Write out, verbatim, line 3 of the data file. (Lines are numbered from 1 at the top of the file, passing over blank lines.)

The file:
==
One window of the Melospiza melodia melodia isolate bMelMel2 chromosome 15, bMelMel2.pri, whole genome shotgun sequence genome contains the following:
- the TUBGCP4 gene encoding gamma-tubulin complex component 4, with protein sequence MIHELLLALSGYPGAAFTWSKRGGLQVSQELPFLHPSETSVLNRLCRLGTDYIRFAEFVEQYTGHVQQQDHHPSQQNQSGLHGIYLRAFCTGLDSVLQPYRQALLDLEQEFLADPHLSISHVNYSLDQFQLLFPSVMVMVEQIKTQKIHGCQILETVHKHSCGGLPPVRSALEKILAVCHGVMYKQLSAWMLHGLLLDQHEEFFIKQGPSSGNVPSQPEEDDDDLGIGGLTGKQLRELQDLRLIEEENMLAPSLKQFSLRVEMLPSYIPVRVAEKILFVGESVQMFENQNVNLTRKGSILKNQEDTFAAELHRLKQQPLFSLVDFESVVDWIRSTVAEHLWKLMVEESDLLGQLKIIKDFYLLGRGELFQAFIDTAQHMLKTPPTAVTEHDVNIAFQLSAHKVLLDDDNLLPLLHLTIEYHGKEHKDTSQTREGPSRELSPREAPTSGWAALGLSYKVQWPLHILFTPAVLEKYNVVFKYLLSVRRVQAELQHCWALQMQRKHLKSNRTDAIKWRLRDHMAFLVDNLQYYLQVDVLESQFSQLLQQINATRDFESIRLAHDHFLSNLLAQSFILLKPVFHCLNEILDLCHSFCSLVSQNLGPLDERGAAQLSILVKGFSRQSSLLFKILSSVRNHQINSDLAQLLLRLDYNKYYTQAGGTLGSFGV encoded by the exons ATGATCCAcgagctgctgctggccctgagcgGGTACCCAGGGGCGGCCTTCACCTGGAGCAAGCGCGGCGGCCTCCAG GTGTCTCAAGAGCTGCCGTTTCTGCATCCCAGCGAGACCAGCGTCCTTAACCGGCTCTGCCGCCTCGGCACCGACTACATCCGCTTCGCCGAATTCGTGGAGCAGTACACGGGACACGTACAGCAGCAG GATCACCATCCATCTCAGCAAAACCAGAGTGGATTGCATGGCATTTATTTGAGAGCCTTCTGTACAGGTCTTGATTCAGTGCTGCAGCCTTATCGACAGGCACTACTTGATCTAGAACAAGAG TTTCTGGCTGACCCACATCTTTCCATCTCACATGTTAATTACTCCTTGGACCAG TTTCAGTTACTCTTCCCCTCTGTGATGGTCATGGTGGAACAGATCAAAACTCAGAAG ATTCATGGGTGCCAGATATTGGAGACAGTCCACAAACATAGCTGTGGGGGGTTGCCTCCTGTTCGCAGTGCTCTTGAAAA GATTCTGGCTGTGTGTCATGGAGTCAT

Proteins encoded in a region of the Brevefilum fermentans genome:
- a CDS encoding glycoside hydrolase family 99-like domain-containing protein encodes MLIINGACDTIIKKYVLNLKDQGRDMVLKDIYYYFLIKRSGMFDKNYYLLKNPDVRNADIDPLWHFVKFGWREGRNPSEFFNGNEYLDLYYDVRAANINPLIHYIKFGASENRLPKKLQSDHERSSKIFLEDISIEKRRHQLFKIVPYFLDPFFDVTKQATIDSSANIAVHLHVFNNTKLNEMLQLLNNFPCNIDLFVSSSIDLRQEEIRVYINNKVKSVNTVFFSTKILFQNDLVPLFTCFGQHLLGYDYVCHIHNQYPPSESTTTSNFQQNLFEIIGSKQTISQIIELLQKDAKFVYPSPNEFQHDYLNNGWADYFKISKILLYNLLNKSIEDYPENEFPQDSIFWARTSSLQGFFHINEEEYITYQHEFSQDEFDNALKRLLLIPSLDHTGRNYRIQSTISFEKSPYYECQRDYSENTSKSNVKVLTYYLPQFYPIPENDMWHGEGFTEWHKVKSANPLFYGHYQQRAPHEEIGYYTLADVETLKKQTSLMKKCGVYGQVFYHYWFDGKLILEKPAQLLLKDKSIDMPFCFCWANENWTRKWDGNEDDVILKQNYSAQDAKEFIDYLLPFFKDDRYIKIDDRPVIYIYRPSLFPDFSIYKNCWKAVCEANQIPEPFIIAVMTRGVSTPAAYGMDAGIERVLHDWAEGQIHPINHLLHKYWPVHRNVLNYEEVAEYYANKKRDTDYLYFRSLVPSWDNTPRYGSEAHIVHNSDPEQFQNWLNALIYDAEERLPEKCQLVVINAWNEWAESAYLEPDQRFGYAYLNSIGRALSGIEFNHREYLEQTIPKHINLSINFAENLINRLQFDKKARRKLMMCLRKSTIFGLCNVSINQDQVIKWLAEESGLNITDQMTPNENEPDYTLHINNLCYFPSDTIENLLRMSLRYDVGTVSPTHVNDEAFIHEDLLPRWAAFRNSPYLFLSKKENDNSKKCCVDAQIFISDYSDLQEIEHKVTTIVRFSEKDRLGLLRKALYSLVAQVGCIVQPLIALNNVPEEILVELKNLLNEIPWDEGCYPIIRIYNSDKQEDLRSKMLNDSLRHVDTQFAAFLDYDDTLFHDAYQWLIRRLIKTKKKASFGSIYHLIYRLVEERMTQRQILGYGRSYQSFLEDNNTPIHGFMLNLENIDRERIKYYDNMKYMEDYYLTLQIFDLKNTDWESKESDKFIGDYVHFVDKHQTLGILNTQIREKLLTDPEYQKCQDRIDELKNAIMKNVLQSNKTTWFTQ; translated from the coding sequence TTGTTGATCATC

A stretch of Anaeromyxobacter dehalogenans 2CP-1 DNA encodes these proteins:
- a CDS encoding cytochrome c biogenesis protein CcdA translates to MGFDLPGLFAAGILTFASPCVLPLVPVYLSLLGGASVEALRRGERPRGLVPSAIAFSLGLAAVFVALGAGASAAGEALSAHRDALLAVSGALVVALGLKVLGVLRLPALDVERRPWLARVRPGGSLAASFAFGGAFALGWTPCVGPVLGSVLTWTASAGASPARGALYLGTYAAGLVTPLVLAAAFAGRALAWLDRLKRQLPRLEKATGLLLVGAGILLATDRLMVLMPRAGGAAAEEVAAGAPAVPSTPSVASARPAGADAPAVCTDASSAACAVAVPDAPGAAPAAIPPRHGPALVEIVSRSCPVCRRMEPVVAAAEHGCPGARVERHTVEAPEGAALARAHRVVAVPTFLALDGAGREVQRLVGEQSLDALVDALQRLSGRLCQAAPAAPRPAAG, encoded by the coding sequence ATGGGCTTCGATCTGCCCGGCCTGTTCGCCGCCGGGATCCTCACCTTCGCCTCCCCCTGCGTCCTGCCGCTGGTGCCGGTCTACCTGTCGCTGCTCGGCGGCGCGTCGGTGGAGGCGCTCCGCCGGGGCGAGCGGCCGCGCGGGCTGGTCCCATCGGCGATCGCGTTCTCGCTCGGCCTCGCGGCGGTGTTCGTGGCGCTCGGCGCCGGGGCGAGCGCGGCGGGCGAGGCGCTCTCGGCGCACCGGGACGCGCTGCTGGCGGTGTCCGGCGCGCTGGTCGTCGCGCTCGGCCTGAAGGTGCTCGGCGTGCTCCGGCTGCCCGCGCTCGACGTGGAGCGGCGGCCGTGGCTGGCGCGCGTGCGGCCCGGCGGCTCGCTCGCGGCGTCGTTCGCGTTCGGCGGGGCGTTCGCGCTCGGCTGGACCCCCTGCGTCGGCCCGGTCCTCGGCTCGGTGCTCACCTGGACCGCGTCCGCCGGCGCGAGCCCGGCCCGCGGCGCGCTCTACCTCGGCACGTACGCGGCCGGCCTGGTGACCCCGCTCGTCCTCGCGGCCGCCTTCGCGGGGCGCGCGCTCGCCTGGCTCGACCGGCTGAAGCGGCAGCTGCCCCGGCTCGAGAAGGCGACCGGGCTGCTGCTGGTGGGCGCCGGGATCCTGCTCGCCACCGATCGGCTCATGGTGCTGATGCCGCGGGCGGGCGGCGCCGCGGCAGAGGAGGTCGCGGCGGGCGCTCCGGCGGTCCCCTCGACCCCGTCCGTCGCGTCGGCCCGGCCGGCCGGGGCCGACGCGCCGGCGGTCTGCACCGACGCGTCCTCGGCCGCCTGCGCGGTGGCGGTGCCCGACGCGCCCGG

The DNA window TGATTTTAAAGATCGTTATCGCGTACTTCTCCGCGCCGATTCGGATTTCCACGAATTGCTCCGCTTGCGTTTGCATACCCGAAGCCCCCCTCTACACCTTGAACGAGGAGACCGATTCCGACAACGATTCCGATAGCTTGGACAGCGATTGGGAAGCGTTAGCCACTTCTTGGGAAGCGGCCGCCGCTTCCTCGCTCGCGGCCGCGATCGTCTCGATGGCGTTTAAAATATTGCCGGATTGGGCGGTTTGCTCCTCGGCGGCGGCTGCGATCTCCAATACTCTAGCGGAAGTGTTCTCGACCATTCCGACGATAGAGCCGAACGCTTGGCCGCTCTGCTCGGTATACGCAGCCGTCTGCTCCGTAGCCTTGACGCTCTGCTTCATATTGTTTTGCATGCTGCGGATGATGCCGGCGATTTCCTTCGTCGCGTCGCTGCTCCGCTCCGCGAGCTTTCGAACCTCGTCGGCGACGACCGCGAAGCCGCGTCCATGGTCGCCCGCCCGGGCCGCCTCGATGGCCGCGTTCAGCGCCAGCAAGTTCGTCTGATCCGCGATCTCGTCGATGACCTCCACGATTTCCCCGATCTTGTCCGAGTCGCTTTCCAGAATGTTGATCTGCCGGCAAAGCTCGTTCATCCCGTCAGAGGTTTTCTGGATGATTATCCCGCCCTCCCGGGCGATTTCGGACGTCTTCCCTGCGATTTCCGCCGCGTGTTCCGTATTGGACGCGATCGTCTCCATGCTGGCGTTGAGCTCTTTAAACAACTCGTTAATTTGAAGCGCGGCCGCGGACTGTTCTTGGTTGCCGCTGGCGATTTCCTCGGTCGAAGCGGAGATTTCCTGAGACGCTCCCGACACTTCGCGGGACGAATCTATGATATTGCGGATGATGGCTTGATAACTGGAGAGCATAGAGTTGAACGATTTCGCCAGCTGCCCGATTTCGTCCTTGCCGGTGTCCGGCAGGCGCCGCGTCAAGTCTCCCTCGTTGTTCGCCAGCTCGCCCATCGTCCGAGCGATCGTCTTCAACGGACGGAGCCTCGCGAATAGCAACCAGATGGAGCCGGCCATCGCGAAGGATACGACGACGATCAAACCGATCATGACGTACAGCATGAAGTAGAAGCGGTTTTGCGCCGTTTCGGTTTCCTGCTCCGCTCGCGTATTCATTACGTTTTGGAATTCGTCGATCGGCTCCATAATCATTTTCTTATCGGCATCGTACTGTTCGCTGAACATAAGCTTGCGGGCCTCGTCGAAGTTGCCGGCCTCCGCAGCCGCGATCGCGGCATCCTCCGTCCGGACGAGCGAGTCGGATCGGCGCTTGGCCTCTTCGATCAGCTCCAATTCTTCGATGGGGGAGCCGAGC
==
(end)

Proteins encoded in a region of the Brevefilum fermentans genome: